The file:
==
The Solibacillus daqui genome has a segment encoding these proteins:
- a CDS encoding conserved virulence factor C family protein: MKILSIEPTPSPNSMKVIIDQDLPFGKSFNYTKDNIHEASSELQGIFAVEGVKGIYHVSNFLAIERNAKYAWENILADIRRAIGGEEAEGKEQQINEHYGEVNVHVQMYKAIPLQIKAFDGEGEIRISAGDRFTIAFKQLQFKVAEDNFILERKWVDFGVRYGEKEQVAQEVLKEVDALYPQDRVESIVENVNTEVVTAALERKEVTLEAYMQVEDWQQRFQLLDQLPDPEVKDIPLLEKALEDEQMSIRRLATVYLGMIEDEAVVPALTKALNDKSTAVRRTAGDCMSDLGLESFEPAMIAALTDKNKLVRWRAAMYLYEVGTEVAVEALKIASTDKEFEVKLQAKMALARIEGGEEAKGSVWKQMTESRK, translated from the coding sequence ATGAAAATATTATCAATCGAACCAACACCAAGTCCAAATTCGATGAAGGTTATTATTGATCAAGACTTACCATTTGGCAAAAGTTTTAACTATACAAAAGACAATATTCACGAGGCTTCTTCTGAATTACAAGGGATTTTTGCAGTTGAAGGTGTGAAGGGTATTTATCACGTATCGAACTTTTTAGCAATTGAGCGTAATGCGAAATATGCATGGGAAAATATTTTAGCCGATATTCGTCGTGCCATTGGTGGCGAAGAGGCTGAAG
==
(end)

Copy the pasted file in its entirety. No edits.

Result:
The Solibacillus daqui genome has a segment encoding these proteins:
- a CDS encoding conserved virulence factor C family protein: MKILSIEPTPSPNSMKVIIDQDLPFGKSFNYTKDNIHEASSELQGIFAVEGVKGIYHVSNFLAIERNAKYAWENILADIRRAIGGEEAEGKEQQINEHYGEVNVHVQMYKAIPLQIKAFDGEGEIRISAGDRFTIAFKQLQFKVAEDNFILERKWVDFGVRYGEKEQVAQEVLKEVDALYPQDRVESIVENVNTEVVTAALERKEVTLEAYMQVEDWQQRFQLLDQLPDPEVKDIPLLEKALEDEQMSIRRLATVYLGMIEDEAVVPALTKALNDKSTAVRRTAGDCMSDLGLESFEPAMIAALTDKNKLVRWRAAMYLYEVGTEVAVEALKIASTDKEFEVKLQAKMALARIEGGEEAKGSVWKQMTESRK, translated from the coding sequence ATGAAAATATTATCAATCGAACCAACACCAAGTCCAAATTCGATGAAGGTTATTATTGATCAAGACTTACCATTTGGCAAAAGTTTTAACTATACAAAAGACAATATTCACGAGGCTTCTTCTGAATTACAAGGGATTTTTGCAGTTGAAGGTGTGAAGGGTATTTATCACGTATCGAACTTTTTAGCAATTGAGCGTAATGCGAAATATGCATGGGAAAATATTTTAGCCGATATTCGTCGTGCCATTGGTGGCGAAGAGGCTGAAG